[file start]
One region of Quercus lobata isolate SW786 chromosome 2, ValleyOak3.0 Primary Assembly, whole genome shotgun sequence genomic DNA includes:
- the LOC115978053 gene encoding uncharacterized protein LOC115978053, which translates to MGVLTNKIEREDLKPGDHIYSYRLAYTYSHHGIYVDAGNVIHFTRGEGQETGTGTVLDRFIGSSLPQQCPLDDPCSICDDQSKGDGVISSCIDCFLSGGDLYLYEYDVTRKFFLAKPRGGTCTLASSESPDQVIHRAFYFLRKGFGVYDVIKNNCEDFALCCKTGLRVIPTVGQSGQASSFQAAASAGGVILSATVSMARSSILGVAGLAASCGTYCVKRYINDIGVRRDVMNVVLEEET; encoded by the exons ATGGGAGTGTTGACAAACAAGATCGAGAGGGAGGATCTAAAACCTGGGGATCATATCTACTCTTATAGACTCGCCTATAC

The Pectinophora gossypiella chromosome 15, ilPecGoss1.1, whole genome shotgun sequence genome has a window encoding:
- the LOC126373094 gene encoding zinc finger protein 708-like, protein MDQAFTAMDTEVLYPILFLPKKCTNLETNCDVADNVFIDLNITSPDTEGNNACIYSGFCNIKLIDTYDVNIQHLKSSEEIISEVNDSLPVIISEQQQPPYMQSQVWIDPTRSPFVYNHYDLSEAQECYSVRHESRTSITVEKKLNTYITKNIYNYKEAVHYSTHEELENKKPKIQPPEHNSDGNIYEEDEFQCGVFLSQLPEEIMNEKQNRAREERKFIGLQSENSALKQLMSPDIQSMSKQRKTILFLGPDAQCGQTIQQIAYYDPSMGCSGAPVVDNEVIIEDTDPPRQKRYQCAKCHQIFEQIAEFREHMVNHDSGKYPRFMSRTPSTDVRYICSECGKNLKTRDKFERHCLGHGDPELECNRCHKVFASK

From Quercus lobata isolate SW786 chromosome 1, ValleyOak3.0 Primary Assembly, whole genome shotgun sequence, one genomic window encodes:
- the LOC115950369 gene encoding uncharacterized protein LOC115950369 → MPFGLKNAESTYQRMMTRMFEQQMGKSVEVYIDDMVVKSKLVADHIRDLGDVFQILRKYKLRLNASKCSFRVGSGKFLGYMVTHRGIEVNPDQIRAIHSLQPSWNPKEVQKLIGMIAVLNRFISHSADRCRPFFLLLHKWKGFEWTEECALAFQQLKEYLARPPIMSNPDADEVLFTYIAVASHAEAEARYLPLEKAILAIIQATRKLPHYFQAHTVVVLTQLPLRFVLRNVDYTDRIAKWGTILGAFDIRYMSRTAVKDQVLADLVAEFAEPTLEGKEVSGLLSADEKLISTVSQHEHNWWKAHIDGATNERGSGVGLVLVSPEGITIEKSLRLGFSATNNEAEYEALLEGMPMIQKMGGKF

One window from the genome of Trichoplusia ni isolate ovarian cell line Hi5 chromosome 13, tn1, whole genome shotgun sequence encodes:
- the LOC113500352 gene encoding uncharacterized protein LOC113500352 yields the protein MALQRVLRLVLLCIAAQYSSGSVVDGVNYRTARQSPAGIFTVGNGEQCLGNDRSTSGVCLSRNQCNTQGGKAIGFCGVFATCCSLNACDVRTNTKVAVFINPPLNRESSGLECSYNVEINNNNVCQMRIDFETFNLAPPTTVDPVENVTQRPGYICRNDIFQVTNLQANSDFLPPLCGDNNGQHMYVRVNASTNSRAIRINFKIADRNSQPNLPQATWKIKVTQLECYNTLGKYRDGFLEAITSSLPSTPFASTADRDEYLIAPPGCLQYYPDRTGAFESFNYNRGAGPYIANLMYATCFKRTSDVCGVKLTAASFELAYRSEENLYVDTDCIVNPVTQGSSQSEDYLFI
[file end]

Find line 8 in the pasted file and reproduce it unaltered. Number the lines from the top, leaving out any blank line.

- the LOC113500352 gene encoding uncharacterized protein LOC113500352 yields the protein MALQRVLRLVLLCIAAQYSSGSVVDGVNYRTARQSPAGIFTVGNGEQCLGNDRSTSGVCLSRNQCNTQGGKAIGFCGVFATCCSLNACDVRTNTKVAVFINPPLNRESSGLECSYNVEINNNNVCQMRIDFETFNLAPPTTVDPVENVTQRPGYICRNDIFQVTNLQANSDFLPPLCGDNNGQHMYVRVNASTNSRAIRINFKIADRNSQPNLPQATWKIKVTQLECYNTLGKYRDGFLEAITSSLPSTPFASTADRDEYLIAPPGCLQYYPDRTGAFESFNYNRGAGPYIANLMYATCFKRTSDVCGVKLTAASFELAYRSEENLYVDTDCIVNPVTQGSSQSEDYLFI